I recently saw Victor Kossakovsky’s astonishing Aquarela (Portuguese for “watercolor”) at The Landmark theater on West 57th Street in Manhattan. This is not your typical documentary.
First off, it’s filmed at a frame rate of 96 frames per second. Projectors capable of showing it at this speed are extremely rare, but many theaters, including The Landmark, are showing it at 48 frames per second (as opposed to the typical 24). This
translated to incredible detail, especially of water spray, ice crystals, any kind of small particles. It also provided very smooth, seamless camera pans that felt very natural.
This visually breathtaking nature documentary contains zero voiceover narration, minimal dialogue, and very little music score. What scoring there is is original rock
music, which was not my favorite, but worked whenever used (which was sparingly, fortunately). The sound (in Dolby Atmos), though not the star of the film, was a vital supporting player and was especially effective in the sequence of Greenland’s calving glaciers. Hearing glacial shifts, cracks, and bellows all around you was very powerful. I suspect this will be equally effective experienced in a reference-quality home theater, when Aquarela receive its inevitable UHD Blu-ray and streaming release.
But the true star of this film is water, captured in its many different forms all around the world.
The first sequence takes place atop a frozen lake in Siberia, where, during the coldest months, people drive across to get from one place to another. What we soon discover, however, is that the ice has begun to melt (three weeks earlier than usual,
according to one victim of the thaw) and cars are actually falling through the ice while people are driving them! It is one of the scariest parts of the film, and an unexpected choice to open with. I found myself on the edge of my seat; and the matter of life and death, juxtaposed with the calmness of the expanse of glass-like ice, was chilling (pardon the expression).
The next sequence, possibly my favorite, showed the glaciers of Greenland as they calved then fell, bobbed, rolled, and floated in the icy waters below. Their dramatic, smooth, and graceful movements made me feel like I was watching a well-choreographed ballet. Also, as the ice emerged from the water, I couldn’t help but think of a scene from a film I watched over and over as a kid, Superman: The Movie, specifically the moment when the Fortress of Solitude was being created, with shards of ice rising to the surface. But, astonishingly, Aquarela is real. No special effects here.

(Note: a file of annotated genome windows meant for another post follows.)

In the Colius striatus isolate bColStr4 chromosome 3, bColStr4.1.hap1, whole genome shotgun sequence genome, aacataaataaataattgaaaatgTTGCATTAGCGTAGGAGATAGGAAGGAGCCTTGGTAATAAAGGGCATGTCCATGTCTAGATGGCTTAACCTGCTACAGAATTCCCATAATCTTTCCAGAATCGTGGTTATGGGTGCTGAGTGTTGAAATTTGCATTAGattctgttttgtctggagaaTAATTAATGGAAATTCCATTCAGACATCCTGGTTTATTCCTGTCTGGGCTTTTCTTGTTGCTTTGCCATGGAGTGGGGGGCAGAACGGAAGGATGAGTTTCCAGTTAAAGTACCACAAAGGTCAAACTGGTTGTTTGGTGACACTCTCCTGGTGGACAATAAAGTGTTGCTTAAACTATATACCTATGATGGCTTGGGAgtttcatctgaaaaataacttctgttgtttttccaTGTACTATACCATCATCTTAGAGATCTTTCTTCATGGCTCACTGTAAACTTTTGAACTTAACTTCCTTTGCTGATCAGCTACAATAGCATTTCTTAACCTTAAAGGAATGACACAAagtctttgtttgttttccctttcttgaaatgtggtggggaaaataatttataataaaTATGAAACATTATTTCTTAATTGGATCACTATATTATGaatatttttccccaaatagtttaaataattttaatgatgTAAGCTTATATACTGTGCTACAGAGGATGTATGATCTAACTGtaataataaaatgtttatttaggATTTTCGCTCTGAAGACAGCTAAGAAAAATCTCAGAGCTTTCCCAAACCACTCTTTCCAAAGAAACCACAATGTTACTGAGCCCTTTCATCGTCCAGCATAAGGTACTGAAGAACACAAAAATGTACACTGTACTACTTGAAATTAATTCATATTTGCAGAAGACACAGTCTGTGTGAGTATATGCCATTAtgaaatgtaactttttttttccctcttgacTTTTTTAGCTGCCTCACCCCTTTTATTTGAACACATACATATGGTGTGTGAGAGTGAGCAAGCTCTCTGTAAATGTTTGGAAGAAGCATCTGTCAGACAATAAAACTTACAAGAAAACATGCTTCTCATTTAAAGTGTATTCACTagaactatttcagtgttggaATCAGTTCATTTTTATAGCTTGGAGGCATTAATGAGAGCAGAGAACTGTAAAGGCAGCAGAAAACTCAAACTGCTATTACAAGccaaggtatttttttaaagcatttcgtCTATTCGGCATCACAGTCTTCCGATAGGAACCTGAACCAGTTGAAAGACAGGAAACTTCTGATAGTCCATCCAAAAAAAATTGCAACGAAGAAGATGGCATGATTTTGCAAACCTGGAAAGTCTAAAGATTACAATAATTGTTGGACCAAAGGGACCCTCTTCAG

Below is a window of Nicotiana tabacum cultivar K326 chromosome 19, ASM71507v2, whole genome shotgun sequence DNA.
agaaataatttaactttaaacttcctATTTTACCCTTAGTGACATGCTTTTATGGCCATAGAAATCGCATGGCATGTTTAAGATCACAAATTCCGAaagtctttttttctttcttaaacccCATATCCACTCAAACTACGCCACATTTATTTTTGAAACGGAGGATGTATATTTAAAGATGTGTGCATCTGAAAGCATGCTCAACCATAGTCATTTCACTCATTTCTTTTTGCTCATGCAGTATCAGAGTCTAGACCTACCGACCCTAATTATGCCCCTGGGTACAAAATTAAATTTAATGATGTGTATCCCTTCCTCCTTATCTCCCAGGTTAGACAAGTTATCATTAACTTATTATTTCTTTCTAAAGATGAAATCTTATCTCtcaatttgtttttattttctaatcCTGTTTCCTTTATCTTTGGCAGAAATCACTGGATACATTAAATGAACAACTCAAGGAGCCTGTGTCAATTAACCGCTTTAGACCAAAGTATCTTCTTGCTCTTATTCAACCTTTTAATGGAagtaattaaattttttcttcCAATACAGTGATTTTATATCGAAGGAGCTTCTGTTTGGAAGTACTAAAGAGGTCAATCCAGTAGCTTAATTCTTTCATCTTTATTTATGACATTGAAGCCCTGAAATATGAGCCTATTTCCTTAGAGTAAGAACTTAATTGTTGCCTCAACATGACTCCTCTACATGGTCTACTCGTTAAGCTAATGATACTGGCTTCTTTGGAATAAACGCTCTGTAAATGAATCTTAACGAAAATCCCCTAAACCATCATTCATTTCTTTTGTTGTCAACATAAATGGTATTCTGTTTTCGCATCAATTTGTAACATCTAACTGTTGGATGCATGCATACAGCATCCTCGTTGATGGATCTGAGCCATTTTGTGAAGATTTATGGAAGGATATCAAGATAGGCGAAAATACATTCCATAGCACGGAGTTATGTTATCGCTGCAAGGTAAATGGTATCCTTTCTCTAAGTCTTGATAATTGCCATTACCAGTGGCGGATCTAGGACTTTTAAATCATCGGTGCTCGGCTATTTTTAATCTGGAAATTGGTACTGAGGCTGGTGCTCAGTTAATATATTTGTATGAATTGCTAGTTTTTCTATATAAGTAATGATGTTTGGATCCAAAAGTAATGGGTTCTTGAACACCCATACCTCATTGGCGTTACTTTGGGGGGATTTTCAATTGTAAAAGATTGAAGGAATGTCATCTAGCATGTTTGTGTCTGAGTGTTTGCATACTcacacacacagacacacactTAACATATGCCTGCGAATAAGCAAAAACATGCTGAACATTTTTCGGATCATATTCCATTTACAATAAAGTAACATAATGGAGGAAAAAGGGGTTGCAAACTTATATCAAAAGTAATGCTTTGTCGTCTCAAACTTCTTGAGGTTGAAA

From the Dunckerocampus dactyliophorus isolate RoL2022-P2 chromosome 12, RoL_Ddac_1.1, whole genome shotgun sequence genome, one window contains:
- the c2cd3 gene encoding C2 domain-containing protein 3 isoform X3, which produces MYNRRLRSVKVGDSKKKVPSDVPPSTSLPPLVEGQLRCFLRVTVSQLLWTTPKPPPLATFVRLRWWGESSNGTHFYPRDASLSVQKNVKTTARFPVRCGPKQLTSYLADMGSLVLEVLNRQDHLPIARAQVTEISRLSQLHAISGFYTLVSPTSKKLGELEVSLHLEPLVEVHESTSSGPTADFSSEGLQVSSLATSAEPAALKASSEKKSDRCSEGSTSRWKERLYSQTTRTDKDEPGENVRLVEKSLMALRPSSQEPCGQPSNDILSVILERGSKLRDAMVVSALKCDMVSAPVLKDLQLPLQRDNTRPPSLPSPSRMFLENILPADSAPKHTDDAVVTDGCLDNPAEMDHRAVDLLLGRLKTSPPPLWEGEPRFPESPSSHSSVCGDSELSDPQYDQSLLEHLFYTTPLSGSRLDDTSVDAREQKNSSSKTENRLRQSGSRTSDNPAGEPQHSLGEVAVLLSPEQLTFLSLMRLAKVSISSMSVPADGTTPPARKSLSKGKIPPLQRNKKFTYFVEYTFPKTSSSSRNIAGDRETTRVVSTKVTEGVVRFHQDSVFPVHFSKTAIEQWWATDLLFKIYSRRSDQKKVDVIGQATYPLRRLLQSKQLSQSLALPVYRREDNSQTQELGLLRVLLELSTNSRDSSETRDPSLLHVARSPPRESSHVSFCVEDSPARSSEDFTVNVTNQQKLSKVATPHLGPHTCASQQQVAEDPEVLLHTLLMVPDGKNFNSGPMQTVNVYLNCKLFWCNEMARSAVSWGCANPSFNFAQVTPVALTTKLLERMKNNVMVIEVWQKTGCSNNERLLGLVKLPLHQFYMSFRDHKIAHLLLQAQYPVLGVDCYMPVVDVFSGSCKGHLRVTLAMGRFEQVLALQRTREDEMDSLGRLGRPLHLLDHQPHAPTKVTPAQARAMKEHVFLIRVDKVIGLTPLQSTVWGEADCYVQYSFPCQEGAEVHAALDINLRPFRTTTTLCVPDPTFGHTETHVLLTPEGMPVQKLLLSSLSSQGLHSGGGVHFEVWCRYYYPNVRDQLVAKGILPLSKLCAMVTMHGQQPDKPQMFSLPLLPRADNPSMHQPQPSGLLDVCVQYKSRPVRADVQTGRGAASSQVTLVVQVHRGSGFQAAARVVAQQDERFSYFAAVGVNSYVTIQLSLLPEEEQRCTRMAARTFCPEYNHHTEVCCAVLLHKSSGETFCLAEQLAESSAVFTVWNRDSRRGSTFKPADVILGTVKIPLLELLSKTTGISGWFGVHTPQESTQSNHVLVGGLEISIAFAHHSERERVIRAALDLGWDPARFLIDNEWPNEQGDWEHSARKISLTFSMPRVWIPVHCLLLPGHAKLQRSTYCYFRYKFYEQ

A calmer moment showed icebergs silently drifting in the sea. Like one might when looking at the clouds, I found myself seeing things in their shapes. One iceberg looked like a dragon, for example, as it slithered past a sailboat with a busy crew
that took no notice of the creature. On a side note, the floating bergs also reminded me of the incredible pastel art of Zaria Forman (shown at right).
At times I found it difficult to tell the scale of what I was looking at, but that is part of Aquarela’s magic. And, like many great magic tricks, the solution is even more impressive than the
trick itself. Kossakovsky masterfully keeps us guessing until he gives us a long shot of a large sailing vessel anchored alongside an immense, mountainous glacier. The sailboat resembles a tiny toy next to it.
Next, we see icebergs from a vantage I had never seen before, neither in film nor photograph. Shot from underneath, along their crystalline surfaces, are some of the most beautiful closeups in the film, of which there are many. This portion is probably the most abstract of the entire film and it’s like a visual fantasy straight out of Fantasia. The color and quality of the light glowing through the ice and water is something to behold.
Subsequent sequences include more man versus nature (a theme sprinkled throughout) including a crew of two navigating a sailboat in a storm, evacuation and devastation from the Oroville Dam crisis in California, and a riveting drive through the streets of Miami in the heart of Hurricane Irma.
The film ends with gorgeous shots of Angel Falls in Veneruela, but my other favorite sequence (and certainly one of the more magnificent moments in the film) comes about 3/4 of the way through, consisting of beautiful closeups of ocean waves. The detail of the sea spray, the fluidity of the water, and the crispness of the image (the high frame rate certainly helps here) are truly mesmerizing. And again, what is the scale? Are these waves actually just tiny ripples or giant tsunamis?
My overall reaction to Aquarela was one of wonder, amazement, and fear. Wonder of how the actual filming of it is, in and of itself, man versus nature. Amazement at how very small we as humans are and how much of our world is water. And fear of what’s happening to our planet and how delicate the balance between man and nature really is.
This film offers us the chance to witness nature in a way that few ever can, and I think it will translate well to Blu-ray. This will be something to watch on your biggest screen with your best playback system when it does become available for home viewing. And if you can catch it in the theaters, check the movie listing for HFR (high frame rate) to see it at 48 frames per second.
Glenn Bassett is a bit of a Renaissance man (designer, artist, writer, director, and actor) living
in Manhattan with husband Gerard and their two cats, Bruno and Roxy. Most recently, he was
production designer on the upcoming independent shorts Dollars and Sense and Marble-eyed
Tanner. Current writing projects include a mystery novel set in Provincetown, MA and an original
musical thriller, Dig a Little Deeper, which had a developmental reading last year starring Tony
Award-winner Alice Ripley. He is currently designing the set for Salt Marsh Opera Company’s
fall production of Pagliacci.